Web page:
The Waddington Archive consists of scientific notebooks and bundles of notes; manuscripts and typescripts of essays, articles and larger works; photographic illustrations for publications; correspondence with publishers; correspondence with scientific journals; scientific correspondence; correspondence with societies; material relating to meetings and conferences; papers and books for review; University of Edinburgh files; and other miscellaneous files. The Archive also contains confidential personal files which are not available for consultation until 2025.
C. H. Waddington Archive
- This material is held at
- ReferenceGB 237 Coll-41
- Dates of Creation1923-1975
- Physical Description57 boxes (8 m); 4 volumes; 1 folder.
- LocationMSS 3021-3079
Scope and Content
Administrative / Biographical History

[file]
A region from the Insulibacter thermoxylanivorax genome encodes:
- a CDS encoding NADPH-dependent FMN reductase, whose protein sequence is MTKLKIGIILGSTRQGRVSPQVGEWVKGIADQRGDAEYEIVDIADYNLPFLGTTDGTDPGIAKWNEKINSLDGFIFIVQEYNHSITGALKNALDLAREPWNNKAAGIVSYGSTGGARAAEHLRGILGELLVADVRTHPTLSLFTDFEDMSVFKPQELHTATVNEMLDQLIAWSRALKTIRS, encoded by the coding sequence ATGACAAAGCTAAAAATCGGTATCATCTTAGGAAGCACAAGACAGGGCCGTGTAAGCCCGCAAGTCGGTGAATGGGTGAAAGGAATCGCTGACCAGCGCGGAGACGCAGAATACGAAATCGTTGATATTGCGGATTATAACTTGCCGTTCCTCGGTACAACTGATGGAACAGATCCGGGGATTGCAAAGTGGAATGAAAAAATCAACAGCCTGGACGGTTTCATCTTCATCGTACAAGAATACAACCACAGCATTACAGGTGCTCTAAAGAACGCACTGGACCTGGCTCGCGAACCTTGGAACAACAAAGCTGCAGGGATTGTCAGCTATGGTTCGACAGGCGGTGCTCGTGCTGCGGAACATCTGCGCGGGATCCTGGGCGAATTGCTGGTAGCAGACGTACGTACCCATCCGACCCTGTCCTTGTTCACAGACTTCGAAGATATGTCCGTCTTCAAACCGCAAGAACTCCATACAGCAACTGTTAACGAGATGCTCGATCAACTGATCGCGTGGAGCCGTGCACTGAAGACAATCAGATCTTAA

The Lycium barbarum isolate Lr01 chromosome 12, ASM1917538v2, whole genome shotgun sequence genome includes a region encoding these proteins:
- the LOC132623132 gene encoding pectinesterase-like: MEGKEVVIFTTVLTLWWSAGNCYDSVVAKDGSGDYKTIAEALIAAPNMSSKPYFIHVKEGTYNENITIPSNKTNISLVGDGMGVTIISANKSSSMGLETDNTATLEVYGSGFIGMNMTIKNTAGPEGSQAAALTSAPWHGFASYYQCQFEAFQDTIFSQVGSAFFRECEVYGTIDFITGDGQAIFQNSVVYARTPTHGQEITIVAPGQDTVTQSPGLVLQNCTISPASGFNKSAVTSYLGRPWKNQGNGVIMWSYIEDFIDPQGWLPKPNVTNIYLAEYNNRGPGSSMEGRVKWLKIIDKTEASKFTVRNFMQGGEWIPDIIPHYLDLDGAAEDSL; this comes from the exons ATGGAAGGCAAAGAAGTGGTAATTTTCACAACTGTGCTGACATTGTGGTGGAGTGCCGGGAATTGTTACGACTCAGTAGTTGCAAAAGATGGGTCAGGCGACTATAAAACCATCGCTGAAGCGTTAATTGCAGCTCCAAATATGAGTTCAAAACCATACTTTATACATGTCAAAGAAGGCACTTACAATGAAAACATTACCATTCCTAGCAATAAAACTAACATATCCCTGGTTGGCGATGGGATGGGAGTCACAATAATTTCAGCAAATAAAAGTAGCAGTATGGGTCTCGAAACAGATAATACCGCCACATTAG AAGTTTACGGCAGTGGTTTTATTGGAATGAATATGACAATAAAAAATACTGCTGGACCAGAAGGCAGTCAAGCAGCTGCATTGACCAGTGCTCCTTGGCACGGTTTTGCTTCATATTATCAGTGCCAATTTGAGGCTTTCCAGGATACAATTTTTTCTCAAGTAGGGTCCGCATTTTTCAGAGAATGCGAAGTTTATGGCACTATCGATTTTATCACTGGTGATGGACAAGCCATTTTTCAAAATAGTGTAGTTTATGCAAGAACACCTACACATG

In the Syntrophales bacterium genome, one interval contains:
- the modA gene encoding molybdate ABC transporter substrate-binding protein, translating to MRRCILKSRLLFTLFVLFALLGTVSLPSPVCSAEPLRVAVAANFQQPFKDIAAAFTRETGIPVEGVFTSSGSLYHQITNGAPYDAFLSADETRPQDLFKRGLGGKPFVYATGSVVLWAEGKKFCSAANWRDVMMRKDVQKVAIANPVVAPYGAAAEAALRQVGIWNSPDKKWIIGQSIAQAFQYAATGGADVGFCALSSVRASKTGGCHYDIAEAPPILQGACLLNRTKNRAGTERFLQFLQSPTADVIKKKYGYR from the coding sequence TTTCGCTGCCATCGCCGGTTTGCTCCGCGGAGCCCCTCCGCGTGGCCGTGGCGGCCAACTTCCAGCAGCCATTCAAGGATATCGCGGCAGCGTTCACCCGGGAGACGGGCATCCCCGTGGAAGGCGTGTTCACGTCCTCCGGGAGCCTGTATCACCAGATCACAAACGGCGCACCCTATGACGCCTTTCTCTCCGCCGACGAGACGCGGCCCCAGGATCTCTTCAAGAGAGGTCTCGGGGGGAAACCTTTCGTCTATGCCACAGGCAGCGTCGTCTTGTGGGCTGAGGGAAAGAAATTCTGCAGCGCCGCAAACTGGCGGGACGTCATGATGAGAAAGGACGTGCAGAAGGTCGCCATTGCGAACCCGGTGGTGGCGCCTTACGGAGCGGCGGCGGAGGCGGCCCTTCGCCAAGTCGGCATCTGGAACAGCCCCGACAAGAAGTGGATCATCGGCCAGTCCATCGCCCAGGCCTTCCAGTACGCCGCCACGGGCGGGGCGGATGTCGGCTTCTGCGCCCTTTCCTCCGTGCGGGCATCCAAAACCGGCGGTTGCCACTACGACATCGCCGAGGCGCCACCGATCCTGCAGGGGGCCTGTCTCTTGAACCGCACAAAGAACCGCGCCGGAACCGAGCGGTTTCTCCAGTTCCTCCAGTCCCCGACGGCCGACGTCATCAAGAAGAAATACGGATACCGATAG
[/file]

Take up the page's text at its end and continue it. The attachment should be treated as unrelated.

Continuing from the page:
Conrad Hal Waddington was born in Evesham, 8 November 1905. The son of a tea planter, he spent the first three years of his life in Coimbatore, Tamil Nadu (South India). At the age of four he returned to England to live with an aunt and uncle on a farm in Sedgeberrow. After sharing a governess with his cousin, he went to Aymestry House Preparatory School in Malvern Link at the age of nine. A scholarship to Clifton followed, and a move to Weybridge, living with his grandmother. It was his grandmother who encouraged his early interests in natural history, geology and archaeology. After Clifton he went to Sidney Sussex College, Cambridge, on a scholarship, and took the Natural Sciences Tripos in 1926. Early postgraduate years included studies in palaeontology, philosophy, geology, and embryology. Between 1933 and 1945, Waddington was Embryologist and Lecturer in Zoology at Strangeways Research Laboratory, Cambridge. He was a Fellow of Christ's College, Cambridge, 1934-45. During the Second World War, Waddington worked on photographic reconnaissance and with anti-shipping strikes. In 1945 came a first offer of a chair of genetics at Edinburgh University, but Waddington declined because he felt his future lay with the new National Animal Breeding and Genetics Research Organisation (NABGRO). When it was suggested however that NABGRO might be found a permanent headquarters in Edinburgh, with Waddington combining the position of chief geneticist at the Organisation with the chair of animal genetics at the University, he agreed, and a research institute grew in Edinburgh from 1947 (the Institute of Animal Genetics). Into the 1950s, this grew into the largest genetics department in the UK and one of the largest in the world. By the end of the 1950s though, the research institute had become more and more compartmentalised, and Waddington himself had become interested in the setting up of an Epigenetics Laboratory. Into the 1960s, he played a major role in the expansion of the biological faculty of Edinburgh University. In 1970, he accepted an invitation from the State University of New York to spend two years in Buffalo occupying the Albert Einstein Chair in Science. While in Buffalo, and shortly before his return to Edinburgh in 1973, Waddington suffered a heart attack. Following a further heart attack outside his home, he died on 26 September 1975. Waddington had been awarded the CBE in 1958, and had been elected a Fellow of the Royal Society of Edinburgh in 1948. He became a foreign member of the American Academy of Arts and Sciences in 1959 and of the Finnish Academy in 1957. In 1974 he had been elected a Fellow of the Deutsche Akademie der Naturforscher Leopoldina, a scientific academy dating from 1677. Waddington held honorary degrees from Aberdeen, Dublin, Geneva, Montreal and Prague. He had a long record of publication, from 1939 to the 1970s.
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